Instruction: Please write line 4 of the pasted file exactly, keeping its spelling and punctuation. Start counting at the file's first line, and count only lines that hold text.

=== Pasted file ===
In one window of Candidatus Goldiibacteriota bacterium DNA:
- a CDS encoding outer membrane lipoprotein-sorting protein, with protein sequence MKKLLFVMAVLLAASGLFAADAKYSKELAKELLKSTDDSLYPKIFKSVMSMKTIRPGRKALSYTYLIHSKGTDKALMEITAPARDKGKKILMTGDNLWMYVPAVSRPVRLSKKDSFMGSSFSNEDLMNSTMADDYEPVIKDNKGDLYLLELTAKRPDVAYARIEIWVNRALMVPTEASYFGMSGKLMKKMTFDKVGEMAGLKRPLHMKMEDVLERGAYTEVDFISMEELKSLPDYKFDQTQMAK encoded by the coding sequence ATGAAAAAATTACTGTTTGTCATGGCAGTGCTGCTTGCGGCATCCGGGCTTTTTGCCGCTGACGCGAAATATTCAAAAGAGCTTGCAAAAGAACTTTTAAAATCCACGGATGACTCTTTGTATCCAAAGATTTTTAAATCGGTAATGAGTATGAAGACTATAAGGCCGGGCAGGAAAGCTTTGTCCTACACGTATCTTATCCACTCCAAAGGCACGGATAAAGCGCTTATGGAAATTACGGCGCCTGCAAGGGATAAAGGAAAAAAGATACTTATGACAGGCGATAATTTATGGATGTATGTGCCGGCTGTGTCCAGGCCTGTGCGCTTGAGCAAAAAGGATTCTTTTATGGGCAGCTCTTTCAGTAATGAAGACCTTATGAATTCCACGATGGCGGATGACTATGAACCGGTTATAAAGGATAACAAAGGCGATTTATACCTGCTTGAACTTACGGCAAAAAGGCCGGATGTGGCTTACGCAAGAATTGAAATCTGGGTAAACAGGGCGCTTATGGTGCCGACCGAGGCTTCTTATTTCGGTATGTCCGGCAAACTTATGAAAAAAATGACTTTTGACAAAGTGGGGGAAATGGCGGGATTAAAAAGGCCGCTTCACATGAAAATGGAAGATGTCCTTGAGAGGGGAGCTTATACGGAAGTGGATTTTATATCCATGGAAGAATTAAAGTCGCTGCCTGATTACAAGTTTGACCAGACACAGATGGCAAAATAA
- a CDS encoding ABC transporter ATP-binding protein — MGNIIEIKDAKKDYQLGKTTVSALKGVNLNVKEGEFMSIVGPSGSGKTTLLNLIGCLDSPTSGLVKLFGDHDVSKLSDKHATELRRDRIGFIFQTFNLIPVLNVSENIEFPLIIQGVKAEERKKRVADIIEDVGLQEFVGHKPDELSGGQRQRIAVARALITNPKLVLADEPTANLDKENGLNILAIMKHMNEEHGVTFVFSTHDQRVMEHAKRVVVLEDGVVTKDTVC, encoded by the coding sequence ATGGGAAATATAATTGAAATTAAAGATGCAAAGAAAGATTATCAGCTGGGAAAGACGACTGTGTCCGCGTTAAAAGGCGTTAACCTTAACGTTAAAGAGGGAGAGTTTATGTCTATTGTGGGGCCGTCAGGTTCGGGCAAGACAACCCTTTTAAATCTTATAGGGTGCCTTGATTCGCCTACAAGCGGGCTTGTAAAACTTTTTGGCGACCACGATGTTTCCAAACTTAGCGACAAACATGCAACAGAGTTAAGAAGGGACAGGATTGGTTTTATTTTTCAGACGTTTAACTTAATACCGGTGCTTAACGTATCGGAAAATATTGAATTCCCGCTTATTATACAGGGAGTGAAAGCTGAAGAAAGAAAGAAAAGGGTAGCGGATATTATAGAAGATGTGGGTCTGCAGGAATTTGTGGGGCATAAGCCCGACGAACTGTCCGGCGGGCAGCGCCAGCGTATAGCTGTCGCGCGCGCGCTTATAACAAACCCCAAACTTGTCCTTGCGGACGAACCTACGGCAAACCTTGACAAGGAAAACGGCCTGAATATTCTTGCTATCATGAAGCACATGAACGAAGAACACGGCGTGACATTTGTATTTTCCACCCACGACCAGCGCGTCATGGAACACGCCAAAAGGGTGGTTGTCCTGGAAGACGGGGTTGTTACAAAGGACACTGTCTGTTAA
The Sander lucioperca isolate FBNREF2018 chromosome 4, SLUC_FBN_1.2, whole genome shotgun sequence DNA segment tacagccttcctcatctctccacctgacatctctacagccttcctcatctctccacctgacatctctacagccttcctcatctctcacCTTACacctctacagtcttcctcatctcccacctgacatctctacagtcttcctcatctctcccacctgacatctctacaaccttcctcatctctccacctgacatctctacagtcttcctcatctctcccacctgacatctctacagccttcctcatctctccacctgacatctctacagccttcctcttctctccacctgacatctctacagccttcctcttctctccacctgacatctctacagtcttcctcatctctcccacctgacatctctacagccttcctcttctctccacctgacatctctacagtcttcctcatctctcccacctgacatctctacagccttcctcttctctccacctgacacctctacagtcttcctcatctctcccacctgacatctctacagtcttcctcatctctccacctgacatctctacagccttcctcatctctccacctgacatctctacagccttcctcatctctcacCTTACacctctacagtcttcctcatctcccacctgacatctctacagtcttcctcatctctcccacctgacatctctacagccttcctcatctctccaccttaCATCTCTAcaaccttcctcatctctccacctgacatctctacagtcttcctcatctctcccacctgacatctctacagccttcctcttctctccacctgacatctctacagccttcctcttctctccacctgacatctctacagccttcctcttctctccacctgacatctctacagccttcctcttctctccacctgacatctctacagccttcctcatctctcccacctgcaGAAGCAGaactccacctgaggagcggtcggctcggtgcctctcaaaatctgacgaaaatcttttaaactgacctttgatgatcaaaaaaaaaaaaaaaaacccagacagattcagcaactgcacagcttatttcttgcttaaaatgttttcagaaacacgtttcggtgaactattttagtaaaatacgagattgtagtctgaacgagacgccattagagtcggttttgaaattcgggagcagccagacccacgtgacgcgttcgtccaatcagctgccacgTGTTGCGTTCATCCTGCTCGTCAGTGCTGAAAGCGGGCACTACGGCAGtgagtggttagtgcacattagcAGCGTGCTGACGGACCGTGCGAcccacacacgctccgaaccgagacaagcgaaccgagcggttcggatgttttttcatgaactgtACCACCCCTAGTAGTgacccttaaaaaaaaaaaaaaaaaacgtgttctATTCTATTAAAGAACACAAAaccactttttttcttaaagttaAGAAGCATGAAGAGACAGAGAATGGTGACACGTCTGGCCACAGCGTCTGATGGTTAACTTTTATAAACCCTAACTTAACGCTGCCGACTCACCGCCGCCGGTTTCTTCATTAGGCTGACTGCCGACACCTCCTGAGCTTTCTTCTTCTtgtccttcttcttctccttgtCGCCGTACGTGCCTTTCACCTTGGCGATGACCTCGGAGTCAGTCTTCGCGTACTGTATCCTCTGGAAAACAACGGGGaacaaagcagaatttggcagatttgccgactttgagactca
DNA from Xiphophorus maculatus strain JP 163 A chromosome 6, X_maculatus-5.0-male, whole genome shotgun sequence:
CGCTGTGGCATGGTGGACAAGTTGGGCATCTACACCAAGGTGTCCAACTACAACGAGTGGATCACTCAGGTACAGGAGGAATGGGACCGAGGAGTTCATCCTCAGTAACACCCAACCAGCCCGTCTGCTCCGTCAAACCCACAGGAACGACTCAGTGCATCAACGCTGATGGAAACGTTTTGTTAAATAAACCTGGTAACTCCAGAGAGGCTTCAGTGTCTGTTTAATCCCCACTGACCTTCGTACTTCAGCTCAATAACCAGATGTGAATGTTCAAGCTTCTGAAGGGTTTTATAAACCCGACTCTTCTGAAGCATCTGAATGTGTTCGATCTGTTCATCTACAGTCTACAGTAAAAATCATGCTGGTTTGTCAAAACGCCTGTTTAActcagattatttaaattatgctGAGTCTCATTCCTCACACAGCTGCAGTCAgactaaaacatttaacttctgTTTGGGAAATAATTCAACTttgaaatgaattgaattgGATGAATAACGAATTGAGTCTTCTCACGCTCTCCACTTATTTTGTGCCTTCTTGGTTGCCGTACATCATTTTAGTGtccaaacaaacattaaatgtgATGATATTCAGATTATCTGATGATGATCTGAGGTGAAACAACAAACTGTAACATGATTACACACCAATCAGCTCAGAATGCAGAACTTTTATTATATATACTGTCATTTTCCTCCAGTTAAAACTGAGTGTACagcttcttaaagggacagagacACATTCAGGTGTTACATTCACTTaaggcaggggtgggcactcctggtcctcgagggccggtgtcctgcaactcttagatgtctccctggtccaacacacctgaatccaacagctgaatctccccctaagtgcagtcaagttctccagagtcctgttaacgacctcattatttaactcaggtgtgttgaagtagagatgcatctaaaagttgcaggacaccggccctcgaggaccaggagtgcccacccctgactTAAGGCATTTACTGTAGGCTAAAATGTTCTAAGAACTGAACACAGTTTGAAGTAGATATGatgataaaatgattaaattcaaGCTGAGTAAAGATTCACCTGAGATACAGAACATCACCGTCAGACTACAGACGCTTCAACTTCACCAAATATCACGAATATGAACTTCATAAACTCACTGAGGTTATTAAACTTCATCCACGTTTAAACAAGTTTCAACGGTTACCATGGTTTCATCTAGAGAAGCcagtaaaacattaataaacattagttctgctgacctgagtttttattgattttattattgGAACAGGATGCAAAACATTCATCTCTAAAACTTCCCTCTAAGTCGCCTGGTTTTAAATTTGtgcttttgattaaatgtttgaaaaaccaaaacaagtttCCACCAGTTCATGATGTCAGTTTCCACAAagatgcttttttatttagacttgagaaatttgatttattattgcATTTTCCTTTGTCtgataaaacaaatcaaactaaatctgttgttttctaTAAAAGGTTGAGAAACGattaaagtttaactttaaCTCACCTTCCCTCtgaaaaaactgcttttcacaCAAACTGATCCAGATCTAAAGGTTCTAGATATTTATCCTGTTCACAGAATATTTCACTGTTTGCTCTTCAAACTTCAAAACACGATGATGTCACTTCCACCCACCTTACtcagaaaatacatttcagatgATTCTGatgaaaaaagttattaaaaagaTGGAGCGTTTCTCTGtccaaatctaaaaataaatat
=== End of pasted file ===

The Sander lucioperca isolate FBNREF2018 chromosome 4, SLUC_FBN_1.2, whole genome shotgun sequence DNA segment tacagccttcctcatctctccacctgacatctctacagccttcctcatctctccacctgacatctctacagccttcctcatctctcacCTTACacctctacagtcttcctcatctcccacctgacatctctacagtcttcctcatctctcccacctgacatctctacaaccttcctcatctctccacctgacatctctacagtcttcctcatctctcccacctgacatctctacagccttcctcatctctccacctgacatctctacagccttcctcttctctccacctgacatctctacagccttcctcttctctccacctgacatctctacagtcttcctcatctctcccacctgacatctctacagccttcctcttctctccacctgacatctctacagtcttcctcatctctcccacctgacatctctacagccttcctcttctctccacctgacacctctacagtcttcctcatctctcccacctgacatctctacagtcttcctcatctctccacctgacatctctacagccttcctcatctctccacctgacatctctacagccttcctcatctctcacCTTACacctctacagtcttcctcatctcccacctgacatctctacagtcttcctcatctctcccacctgacatctctacagccttcctcatctctccaccttaCATCTCTAcaaccttcctcatctctccacctgacatctctacagtcttcctcatctctcccacctgacatctctacagccttcctcttctctccacctgacatctctacagccttcctcttctctccacctgacatctctacagccttcctcttctctccacctgacatctctacagccttcctcttctctccacctgacatctctacagccttcctcatctctcccacctgcaGAAGCAGaactccacctgaggagcggtcggctcggtgcctctcaaaatctgacgaaaatcttttaaactgacctttgatgatcaaaaaaaaaaaaaaaaacccagacagattcagcaactgcacagcttatttcttgcttaaaatgttttcagaaacacgtttcggtgaactattttagtaaaatacgagattgtagtctgaacgagacgccattagagtcggttttgaaattcgggagcagccagacccacgtgacgcgttcgtccaatcagctgccacgTGTTGCGTTCATCCTGCTCGTCAGTGCTGAAAGCGGGCACTACGGCAGtgagtggttagtgcacattagcAGCGTGCTGACGGACCGTGCGAcccacacacgctccgaaccgagacaagcgaaccgagcggttcggatgttttttcatgaactgtACCACCCCTAGTAGTgacccttaaaaaaaaaaaaaaaaaacgtgttctATTCTATTAAAGAACACAAAaccactttttttcttaaagttaAGAAGCATGAAGAGACAGAGAATGGTGACACGTCTGGCCACAGCGTCTGATGGTTAACTTTTATAAACCCTAACTTAACGCTGCCGACTCACCGCCGCCGGTTTCTTCATTAGGCTGACTGCCGACACCTCCTGAGCTTTCTTCTTCTtgtccttcttcttctccttgtCGCCGTACGTGCCTTTCACCTTGGCGATGACCTCGGAGTCAGTCTTCGCGTACTGTATCCTCTGGAAAACAACGGGGaacaaagcagaatttggcagatttgccgactttgagactca